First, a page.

Natalie Solent

Politics, news, libertarianism, Science Fiction, religion, sewing. You got a problem, bud? I like sewing.

E-mail: nataliesolent-at-aol-dot-com (I assume it's OK to quote senders by name.)

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Wednesday, February 09, 2005
A common fallacy about the nature of teaching. Every so often a certain claim is made by a teacher, usually in a Letter to the Editor denouncing the impudence of the non-teaching laity, which has long annoyed me. A version of it came up again in yesterday's Guardian. This article by Peter Hyman describes how he, a former speechwriter for Tony Blair, fares in an inner city classroom. Interesting stuff. I'm sure he is, or is becoming, a good teacher. But here it is again, right at the end of the article.
One day it all works: the students are focused; I think they are understanding the point, thinking for themselves. The next time - perhaps because I have done less preparation, perhaps because the students have had a bad day - the lesson is lacklustre, the students less sparky.

"Teaching is a craft, you know. No one would think of being a surgeon for the day, yet everyone thinks they can teach a bit. To do it properly takes real practice and experience," says one teacher to me ruefully.

I added the italics. The usual version of the complaint refers to airline pilots rather than surgeons. I mentioned both in an article I did for Right Now magazine. I said,
Every year or so this comic [the magazine of the National Union of Teachers] features an outraged letter on these lines: "Would you have your appendix removed by an unqualified surgeon? Would you cross the Atlantic in a plane with an unqualified pilot? Why, then, would you permit an unqualified teacher to instruct your child?" To which I answer (1) No, (2) No and (3) Why ever not? Anyone trying to extract an appendix by instinct alone will be up for manslaughter the following morning. Anyone trying to fly a 747 guided only by his Inner Light will soon be one of several hundred corpses bobbing along with the waves. Both these skills are failure-critical and arbitrary, in the sense that one cannot deduce from first principles which blood vessels to snip or buttons to press. Teaching is neither.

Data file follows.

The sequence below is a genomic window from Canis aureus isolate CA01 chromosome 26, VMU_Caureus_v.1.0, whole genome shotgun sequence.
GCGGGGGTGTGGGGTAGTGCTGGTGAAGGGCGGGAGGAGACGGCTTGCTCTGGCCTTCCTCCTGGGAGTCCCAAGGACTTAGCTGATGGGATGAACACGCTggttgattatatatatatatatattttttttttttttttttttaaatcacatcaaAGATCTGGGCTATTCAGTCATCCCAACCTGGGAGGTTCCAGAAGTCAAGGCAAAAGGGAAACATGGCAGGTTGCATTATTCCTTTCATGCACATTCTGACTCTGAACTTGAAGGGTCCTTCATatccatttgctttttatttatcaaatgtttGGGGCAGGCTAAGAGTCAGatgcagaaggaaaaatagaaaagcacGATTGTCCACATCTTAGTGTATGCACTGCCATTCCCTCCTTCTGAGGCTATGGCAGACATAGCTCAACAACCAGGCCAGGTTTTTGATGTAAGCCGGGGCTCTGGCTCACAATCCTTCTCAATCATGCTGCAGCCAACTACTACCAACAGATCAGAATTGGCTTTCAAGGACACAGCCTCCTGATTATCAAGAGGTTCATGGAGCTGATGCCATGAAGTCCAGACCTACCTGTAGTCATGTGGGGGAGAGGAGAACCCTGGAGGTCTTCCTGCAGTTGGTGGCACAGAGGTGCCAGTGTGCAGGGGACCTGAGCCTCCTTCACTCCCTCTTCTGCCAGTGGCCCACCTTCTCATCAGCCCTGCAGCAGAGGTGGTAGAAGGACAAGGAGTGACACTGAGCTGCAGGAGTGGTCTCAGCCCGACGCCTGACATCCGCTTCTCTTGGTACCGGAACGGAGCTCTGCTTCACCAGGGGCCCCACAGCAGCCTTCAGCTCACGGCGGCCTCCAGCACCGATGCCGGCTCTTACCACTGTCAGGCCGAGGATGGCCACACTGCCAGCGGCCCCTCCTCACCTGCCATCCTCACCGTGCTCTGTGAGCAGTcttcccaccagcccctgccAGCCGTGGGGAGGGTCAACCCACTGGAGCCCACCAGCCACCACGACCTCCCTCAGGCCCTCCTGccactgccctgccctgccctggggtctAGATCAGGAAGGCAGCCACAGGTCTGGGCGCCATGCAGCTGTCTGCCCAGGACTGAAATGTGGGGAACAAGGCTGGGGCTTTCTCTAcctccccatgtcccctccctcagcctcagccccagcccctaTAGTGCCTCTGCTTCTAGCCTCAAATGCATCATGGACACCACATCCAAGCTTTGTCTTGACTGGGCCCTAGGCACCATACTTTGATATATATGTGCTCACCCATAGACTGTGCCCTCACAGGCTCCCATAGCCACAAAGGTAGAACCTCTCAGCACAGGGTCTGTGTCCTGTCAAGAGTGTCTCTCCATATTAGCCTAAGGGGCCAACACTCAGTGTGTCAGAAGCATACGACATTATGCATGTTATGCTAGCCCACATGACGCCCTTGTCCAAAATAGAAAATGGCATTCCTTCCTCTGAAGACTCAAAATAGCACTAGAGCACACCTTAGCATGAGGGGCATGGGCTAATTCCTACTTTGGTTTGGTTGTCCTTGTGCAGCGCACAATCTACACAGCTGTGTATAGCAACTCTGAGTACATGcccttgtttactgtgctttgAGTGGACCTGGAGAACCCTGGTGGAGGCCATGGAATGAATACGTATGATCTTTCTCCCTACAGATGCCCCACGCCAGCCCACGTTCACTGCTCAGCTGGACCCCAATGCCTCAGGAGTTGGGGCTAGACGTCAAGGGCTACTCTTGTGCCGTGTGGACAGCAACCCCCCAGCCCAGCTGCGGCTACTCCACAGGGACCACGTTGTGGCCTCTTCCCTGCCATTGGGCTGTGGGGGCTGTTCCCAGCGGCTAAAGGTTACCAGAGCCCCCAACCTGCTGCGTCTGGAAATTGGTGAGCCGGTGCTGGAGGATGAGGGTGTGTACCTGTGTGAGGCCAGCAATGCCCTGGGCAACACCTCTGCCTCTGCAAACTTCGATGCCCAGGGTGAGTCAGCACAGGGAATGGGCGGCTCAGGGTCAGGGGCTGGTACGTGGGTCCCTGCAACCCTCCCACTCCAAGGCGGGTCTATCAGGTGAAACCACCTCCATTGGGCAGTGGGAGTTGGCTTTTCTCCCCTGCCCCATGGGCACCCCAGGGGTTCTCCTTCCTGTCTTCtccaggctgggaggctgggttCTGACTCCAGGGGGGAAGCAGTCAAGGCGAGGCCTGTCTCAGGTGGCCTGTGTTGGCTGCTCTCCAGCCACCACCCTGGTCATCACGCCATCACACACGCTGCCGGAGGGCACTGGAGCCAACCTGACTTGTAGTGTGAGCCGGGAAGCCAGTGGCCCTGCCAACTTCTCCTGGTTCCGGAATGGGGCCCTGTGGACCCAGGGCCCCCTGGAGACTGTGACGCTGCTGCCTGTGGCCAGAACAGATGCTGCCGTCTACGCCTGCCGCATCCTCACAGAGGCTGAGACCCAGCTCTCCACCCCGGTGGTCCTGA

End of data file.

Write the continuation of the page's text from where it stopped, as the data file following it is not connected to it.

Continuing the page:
It is obvious why teachers want to be placed in the same bracket as surgeons or pilots: it's to keep out competition from classroom assistants, home educators and other riff-raff. The irony is that there is a profession that resembles classroom teaching much more closely than either that of surgeon or airline pilot, and in which good performers are often much better paid than either.

That profession is sales. A teacher must get a sceptical audience to share his view of the desirability of what he is offering, as must a salesman. A good teacher must know his subject as a good salesman must know his product. For both there is more to success than product knowledge; enthusiasm and empathy are also involved. Both are born not made, although experience and training can help. For both the constant human interaction can be exhausting. Both will be rejected and insulted every day. The best love their jobs anyway.

Yet this comparison is put forward a lot more often by salesmen than by teachers. Teachers don't like it at all. For one thing, salesmen are not seen as virtuous. This is not mere anti-capitalism, although there is plenty of that, but is more that teachers still cling to their traditional Automatic Professional Virtue Rating, not perceiving how much of that rating came from their low pay.

For another thing, any fool can be an unsuccessful salesman. Those wretches who mumble through a prepared script about double glazing - who would like to be compared to them? But compare I will: I pitied the worst teachers I knew even more than those individuals desperate enough to sign up for a job cold-calling.

The very best salesmen, however, can earn a fortune. A star performer can be the salvation of a failing company and, boy, do they know it when applying for a raise. Wouldn't it be strange if teachers played by the same rules? I don't necessarily put this forward as desirable for all: as Charles Murray pointed out in his book In Pursuit of Happiness, many teachers understandably value the feeling of collegiate harmony that comes from the worst-paid staff member at a school being paid an amount not too much less than the best-paid, and from the pay scales being fixed and known.

My analogy between sales and teaching is only analogy. It has its limitations. However Mr Hyman's colleague should accept that everybody can teach a bit, just as everybody can sell a bit. Not everybody can teach or sell well.